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Tom Steinberg talks about how MySociety.org has created Transparency in Government

Tom Steinberg – MySociety.org

Tom runs MySociety which is a small open-source virtual non-profit. A well known example of MySociety in the UK is FixMyStreet.

  • FixMyStreet gets your street fixed.
  • Enter your postcode, stick a pin in the map, type in your problem and zoom! off it goes to the council. It’s so simple that getting on for 25,000 problems have been reported through it so far.
  • FixMyStreet does a whole lot more than this though.
  • It lets you browse the problems currently reported in your area.
  • It lets you set up email or RSS alerts to be told when problems get reported within a radius of your house or workplace, or within your ward or council.
  • It provides posters and flyers (made by one of our volunteers, Ayesha) that you can use to tell people about the service, and encourage them to get their streets fixed.
  • It is built on open source code, for people who want to hack versions in other countries, and we can build bespoke, rebranded versions for councils and charities who want it here in the UK.
  • It was built mainly by Matthew Somerville who rocks, and partly by Chris Lightfoot, who did.
  • And most important of all, it works.

FixMyStreet according to Tom Steinberg…

FixMyStreet gets your street fixed.

You visit it if you find it or someone tells you about it. You stick a pin into a map, you say there’s some sort of problem here and the computer takes the tiresome task of who’s responsible in Britain’s 440 different local governments and it sends it to the right person. Then 4 weeks later, it sends you a mail, asking you did the thing you mailed get fixed. And about 50% of the time, people say yes.

FixMyStreet is really pretty simple.

It couldn’t be further away from 2000 pieces of beautifully produced campaign footage from the Obama campaign. But I think its worth showing and talking a bit about because there are different ways of doing democracy and politics online.

And incredible effective huge scale political campaigns, whether they are party political or single issue is one way of using the internet online and a lot of the discussions revolved essentially around that. And in particular they revolve around “Why don’t we have anything that big in Europe?”.  It is not the be all and end all.

For example fighting campaigns, you do it really like a lot of other people online, is not the only thing that people want to use the internet for when it comes to democracy and politics. And not only is it the only thing. Tom argued that its really very much on equal footing when it comes to the number of people who are interested and peak or even less. And so the message is relatively positive about the whole Europe/America debate.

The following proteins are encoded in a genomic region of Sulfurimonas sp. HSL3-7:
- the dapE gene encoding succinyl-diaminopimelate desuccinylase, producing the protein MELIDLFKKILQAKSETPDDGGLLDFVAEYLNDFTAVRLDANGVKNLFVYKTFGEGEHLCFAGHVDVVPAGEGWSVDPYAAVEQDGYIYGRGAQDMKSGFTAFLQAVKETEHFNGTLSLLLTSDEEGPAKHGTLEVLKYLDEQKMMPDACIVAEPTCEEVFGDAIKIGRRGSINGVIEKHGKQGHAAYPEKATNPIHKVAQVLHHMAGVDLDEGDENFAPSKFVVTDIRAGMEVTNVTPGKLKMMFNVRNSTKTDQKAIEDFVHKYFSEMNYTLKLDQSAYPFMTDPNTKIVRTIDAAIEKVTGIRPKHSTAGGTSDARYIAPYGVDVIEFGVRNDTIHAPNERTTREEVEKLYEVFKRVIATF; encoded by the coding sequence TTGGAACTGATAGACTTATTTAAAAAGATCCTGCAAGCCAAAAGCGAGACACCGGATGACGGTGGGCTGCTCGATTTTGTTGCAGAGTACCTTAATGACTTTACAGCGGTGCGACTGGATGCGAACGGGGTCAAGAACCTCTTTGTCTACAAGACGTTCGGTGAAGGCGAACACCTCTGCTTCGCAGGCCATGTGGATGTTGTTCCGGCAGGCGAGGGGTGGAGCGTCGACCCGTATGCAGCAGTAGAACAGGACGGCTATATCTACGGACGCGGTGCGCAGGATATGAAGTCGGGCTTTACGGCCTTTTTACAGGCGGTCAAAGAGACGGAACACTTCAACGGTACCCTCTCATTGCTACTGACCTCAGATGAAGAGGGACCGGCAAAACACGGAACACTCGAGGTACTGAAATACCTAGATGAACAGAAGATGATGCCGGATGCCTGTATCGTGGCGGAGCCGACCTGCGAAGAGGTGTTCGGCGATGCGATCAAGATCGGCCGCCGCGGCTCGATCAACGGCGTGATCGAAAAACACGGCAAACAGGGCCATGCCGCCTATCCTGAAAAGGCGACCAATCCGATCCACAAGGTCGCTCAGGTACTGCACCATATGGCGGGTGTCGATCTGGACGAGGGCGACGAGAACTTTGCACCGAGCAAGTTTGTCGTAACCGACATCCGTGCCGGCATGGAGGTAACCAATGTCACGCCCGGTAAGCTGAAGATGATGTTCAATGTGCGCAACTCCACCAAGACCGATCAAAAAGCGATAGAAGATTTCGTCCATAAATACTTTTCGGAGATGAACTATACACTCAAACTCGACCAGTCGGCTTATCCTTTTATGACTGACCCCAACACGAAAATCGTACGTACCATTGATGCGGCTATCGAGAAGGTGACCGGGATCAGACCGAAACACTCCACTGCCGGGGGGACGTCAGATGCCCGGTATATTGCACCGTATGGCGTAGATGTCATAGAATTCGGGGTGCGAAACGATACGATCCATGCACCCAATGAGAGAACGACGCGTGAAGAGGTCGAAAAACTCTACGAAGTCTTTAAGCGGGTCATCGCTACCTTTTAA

Whilst the American scene does dominate ours in terms of its experience in online political campaigning, we have quite a lot of things to show, teach and tell collectively about non-partizan political and democratic use of the internet that in many ways are just as advanced or more advanced in parts of Europe.

What is it about FixMyStreet? What does it do?

Its useful, it actually does something.  It doesn’t engage you in a participatory process. It doesn’t tell you about your democratic structure. It fixes a hole in your street. It gets it done quite often.

But another thing about it is not just a service, its not just like a I went to my government and they gave me a passport and that was very nice. Because we’re not the government, we are an external group that puts pressure on the government as well as building services. This problem is public, the one you’re looking at here. Some people choose to attach attractive photos of the holes in their street. The nature of that publicity, which you can go and rummage around through the website is that the problems don’t hide.

When you talk to a government and say I have a problem, it treats you a bit like you are a patient and it is a doctor and you have going to the doctor obviously because you have a very embarrassing sexual disease and you don’t want anybody to tell you about it because it is in many ways the default way in which government deals with us. Whether or not we want our problems to be private they are treated as such.

What’s the upshot of this?

According to Tom, if you report of something really inconvenient to the government, it will often just not do anything and hide it. They will just pretend it doesn’t exist. It was hardly any weeks after FixMyStreet was launched a couple of years ago that somebody wrote to us and said

I phoned the council four times about this wall that’s fallen down and they never did anything. And then I put it on FixMyStreet, and it got fixed in a few days. And the only explanation was that the council didn’t like the idea that this problem was now a small piece of news. Rather than simply a record in a database that they had to process at some other point.

Another important thing about FixMyStreet is about scale and cost and value for money. It cost about £6,000 to build, which used to be about 10,000 EUR. Its a couple years old but its getting about 50,000 problems that been reported through it and the fix rate is about 50%.  And so its important that the things we build can stand and say “We are worth the money”.